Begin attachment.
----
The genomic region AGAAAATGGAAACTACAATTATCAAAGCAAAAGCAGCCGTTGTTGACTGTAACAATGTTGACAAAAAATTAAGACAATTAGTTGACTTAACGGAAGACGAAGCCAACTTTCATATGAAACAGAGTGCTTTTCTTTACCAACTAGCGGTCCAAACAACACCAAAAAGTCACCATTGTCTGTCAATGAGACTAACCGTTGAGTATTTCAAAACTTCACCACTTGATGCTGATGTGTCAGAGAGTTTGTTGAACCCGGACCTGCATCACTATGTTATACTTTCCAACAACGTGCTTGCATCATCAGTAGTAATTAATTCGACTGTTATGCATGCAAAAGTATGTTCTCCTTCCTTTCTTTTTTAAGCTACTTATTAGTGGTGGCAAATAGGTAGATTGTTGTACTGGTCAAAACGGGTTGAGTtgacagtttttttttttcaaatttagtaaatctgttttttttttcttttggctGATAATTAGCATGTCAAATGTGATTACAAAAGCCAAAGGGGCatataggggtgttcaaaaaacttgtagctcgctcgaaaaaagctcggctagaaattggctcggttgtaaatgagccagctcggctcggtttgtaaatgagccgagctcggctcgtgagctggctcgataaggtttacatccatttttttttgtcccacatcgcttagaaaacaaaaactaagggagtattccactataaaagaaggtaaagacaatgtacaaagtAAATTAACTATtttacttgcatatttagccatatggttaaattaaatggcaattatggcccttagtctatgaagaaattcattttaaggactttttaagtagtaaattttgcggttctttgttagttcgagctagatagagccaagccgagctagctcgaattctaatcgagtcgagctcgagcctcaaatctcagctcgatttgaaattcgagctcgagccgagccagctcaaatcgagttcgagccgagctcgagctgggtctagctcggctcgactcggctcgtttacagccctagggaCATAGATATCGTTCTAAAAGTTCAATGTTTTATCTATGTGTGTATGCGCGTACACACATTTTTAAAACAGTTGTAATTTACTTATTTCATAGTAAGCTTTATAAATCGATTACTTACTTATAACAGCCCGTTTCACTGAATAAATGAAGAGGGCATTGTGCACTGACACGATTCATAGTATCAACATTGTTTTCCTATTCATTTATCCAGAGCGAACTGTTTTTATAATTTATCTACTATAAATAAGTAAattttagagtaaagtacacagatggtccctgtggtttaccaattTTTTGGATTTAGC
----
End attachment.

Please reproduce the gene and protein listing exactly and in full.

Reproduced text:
The genomic region AGAAAATGGAAACTACAATTATCAAAGCAAAAGCAGCCGTTGTTGACTGTAACAATGTTGACAAAAAATTAAGACAATTAGTTGACTTAACGGAAGACGAAGCCAACTTTCATATGAAACAGAGTGCTTTTCTTTACCAACTAGCGGTCCAAACAACACCAAAAAGTCACCATTGTCTGTCAATGAGACTAACCGTTGAGTATTTCAAAACTTCACCACTTGATGCTGATGTGTCAGAGAGTTTGTTGAACCCGGACCTGCATCACTATGTTATACTTTCCAACAACGTGCTTGCATCATCAGTAGTAATTAATTCGACTGTTATGCATGCAAAAGTATGTTCTCCTTCCTTTCTTTTTTAAGCTACTTATTAGTGGTGGCAAATAGGTAGATTGTTGTACTGGTCAAAACGGGTTGAGTtgacagtttttttttttcaaatttagtaaatctgttttttttttcttttggctGATAATTAGCATGTCAAATGTGATTACAAAAGCCAAAGGGGCatataggggtgttcaaaaaacttgtagctcgctcgaaaaaagctcggctagaaattggctcggttgtaaatgagccagctcggctcggtttgtaaatgagccgagctcggctcgtgagctggctcgataaggtttacatccatttttttttgtcccacatcgcttagaaaacaaaaactaagggagtattccactataaaagaaggtaaagacaatgtacaaagtAAATTAACTATtttacttgcatatttagccatatggttaaattaaatggcaattatggcccttagtctatgaagaaattcattttaaggactttttaagtagtaaattttgcggttctttgttagttcgagctagatagagccaagccgagctagctcgaattctaatcgagtcgagctcgagcctcaaatctcagctcgatttgaaattcgagctcgagccgagccagctcaaatcgagttcgagccgagctcgagctgggtctagctcggctcgactcggctcgtttacagccctagggaCATAGATATCGTTCTAAAAGTTCAATGTTTTATCTATGTGTGTATGCGCGTACACACATTTTTAAAACAGTTGTAATTTACTTATTTCATAGTAAGCTTTATAAATCGATTACTTACTTATAACAGCCCGTTTCACTGAATAAATGAAGAGGGCATTGTGCACTGACACGATTCATAGTATCAACATTGTTTTCCTATTCATTTATCCAGAGCGAACTGTTTTTATAATTTATCTACTATAAATAAGTAAattttagagtaaagtacacagatggtccctgtggtttaccaattTTTTGGATTTAGC